By Jason Daley
When coffee consumers think about the most sustainable way to manage their caffeine habit, they normally think about the cup it’s in: Is it recyclable? But what about the coffee itself? Some coffee plantations require clear-cutting; will drinking one type of coffee have a bigger impact on the environment than another?
Coffee, it turns out, doesn’t come from just one plant; there are two species of coffee that make it into pots around the world. Coffee cognoscenti insist on arabica beans, the species that tends to have a richer, smoother, more complex flavor. But in recent years, the second species, robusta, is having a renaissance, now accounting for 40 percent of the world coffee market.
Not only is it consumed in developing areas of the world, the brew is used to add extra caffeine to traditional Italian espresso and fill out commercial blends of ground coffee. Farmers love it too because it is less labor intensive and more insect-resistant. In the Western Ghats of India, the seventh-largest coffee producing nation in the world, many farmers are pulling out their finicky arabica bushes and planting robusta.
But sun-loving robusta requires growers to thin forests to let in more light. Shade-grown coffee plantations were known to be good habitat for forest birds since they leave the canopy intact. With the expansion of robusta plantations, researchers wondered if that habitat was at risk.
To solve the mystery, researchers from the Wildlife Conservation Society, Princeton and the University of Wisconsin-Madison, compared the bird biodiversity on arabica and robusta coffee plantations in the Western Ghats. The team gathered data on bird biodiversity on Western Ghats coffee plantations between 2013 and 2015. What they found was surprising. Both Arabica forests, which averaged a 95 percent canopy cover, and robusta farms, averaging an 80 percent canopy, were pretty good at supporting birds. According to the findings, published in Scientific Reports, 79 forest-dependent bird species utilized the plantations, including three of the International Union for Conservation of Nature’s Red-Listed species: the Alexandrine parakeet, psittacula eupatria, grey-headed bulbul, pycnonotus priocephalus and the Nilgiri wood pigeon, Columba elphinstonii.
Alexandrine parakeet.Manish Kumarhoto
The study allays some concerns that robusta production dramatically degrades habitat and shows that coffee plantations can complement protected wildlife areas. That’s especially important in a place like the Western Ghats, where only a small fraction of the land is legally protected. “An encouraging result of the study is that coffee production in the Western Ghats, a global biodiversity hotspot, can be a win-win for birds and farmers,” lead author Charlotte Chang said in a statement.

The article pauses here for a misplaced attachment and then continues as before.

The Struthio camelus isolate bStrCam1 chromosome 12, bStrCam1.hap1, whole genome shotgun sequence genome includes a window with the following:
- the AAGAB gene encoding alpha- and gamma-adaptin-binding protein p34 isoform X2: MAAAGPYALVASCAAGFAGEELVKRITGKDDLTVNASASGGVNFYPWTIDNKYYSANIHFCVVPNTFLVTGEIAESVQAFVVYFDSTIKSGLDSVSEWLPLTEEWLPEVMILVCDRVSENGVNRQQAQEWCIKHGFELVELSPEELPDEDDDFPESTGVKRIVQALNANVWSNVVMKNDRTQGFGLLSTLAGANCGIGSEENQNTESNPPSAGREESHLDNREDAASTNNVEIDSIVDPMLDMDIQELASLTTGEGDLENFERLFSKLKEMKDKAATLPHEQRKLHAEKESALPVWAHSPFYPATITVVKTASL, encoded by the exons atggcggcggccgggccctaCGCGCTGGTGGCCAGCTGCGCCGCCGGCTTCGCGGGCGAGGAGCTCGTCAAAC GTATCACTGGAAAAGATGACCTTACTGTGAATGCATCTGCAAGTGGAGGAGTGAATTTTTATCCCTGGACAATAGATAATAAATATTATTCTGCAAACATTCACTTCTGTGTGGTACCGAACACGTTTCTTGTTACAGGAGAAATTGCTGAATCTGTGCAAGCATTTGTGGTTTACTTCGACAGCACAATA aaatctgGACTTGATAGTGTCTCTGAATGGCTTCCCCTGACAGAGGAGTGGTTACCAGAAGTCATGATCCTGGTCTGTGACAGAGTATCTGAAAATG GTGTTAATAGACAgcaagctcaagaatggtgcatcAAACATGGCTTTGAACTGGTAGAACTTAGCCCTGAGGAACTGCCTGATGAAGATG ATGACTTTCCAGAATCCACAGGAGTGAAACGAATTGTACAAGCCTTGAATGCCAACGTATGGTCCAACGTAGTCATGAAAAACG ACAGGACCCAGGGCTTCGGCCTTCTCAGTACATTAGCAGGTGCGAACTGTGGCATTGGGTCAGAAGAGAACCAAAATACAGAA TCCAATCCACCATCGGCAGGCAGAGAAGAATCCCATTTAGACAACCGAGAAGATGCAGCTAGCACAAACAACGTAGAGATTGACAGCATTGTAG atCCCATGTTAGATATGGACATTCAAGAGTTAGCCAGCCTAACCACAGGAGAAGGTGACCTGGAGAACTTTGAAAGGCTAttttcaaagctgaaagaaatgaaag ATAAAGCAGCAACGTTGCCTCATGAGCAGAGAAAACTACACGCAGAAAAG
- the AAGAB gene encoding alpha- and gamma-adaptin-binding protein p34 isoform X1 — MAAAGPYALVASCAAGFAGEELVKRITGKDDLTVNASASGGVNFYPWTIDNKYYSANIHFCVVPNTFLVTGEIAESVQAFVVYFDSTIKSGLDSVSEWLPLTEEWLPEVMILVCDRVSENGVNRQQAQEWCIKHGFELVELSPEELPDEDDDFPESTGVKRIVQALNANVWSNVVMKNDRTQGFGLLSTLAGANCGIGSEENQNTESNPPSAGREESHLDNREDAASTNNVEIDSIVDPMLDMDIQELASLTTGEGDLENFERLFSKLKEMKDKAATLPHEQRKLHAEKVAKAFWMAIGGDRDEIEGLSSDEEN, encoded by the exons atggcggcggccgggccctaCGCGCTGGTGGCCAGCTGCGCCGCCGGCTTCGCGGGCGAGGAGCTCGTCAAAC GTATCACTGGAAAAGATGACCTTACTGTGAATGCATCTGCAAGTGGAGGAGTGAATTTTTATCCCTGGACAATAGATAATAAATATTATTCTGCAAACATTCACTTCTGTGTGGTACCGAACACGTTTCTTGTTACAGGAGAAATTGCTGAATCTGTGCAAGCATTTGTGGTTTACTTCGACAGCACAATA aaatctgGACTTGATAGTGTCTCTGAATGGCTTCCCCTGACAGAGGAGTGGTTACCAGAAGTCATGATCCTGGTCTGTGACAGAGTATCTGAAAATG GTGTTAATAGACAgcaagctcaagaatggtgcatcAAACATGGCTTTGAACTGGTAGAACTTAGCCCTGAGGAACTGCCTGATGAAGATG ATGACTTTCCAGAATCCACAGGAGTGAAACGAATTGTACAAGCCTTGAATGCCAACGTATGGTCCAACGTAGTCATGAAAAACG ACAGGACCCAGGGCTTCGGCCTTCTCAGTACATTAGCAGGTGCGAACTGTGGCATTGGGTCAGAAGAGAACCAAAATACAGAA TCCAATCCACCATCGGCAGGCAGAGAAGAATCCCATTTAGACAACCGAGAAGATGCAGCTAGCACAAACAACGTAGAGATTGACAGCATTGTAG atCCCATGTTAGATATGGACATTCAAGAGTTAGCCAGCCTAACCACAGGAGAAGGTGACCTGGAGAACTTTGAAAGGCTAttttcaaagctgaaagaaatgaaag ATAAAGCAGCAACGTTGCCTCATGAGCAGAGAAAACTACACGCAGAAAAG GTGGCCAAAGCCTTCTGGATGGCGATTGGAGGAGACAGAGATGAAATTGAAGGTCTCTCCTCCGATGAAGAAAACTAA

Krithi Karanth, the Wildlife Conservation Society associate conservation scientist who conducted the surveys in the Western Ghats agroforests, says it’s all about the trees. “The trees being there is key factor for taxa like birds,” she says. “For endemic forest- dependent birds the trees being there has a positive influence.”
Coffee plantations can’t compare to undisturbed habitats—the non-farmed forests around them host 350 to 400 species. But Karanth says compared to two other agroforest products in the area, rubber and palm oil, coffee plantations are much better for wildlife. In a previous study in Frontiers in Ecology and Evolution, Karanth and her colleagues found that coffee plantations on average supported 60.5 species of birds, compared to rubber which supported 40.5 and palm oil which supports just 34.1 species.
That’s good news for the Ghats and other places where shade grown coffee is still the norm. The story of coffee is not so hopeful elsewhere. In the last fifty years robusta and arabica growers alike have clearcut forests to grow coffee in full sun, which makes both species easier to harvest and more productive. According to one recent study, in 2010, 41 percent of coffee plantations in the world had no shade trees left whatsoever. Much of the deforestation has happened in Brazil and Vietnam, the world’s two largest coffee producers, which grow their sun-drenched coffee for mass-produced, bulk, ground coffee.
So what is a coffee-dependent, wildlife-loving person to do? Karanth said consumers have the power to change things by only buying bird-friendly coffee, which usually has the added benefit of being friendly to amphibians, reptiles, mammals and insects as well. Rainforest Alliance Certified Coffee and Bird Friendly certification, developed by the Smithsonian Migratory Bird Center, are the most reliable indicators that coffee has been grown on a shaded plantation managed to benefit birds and caffeine seekers alike.
“As people become more conscious about the environmental impacts of coffee, they are willing to pay a little more for wildlife-friendly coffee,” Karanth said. “I do think consumers can make a huge difference by opting to choose wildlife-friendly products.”
Reposted with permission from our media associate SIERRA magazine.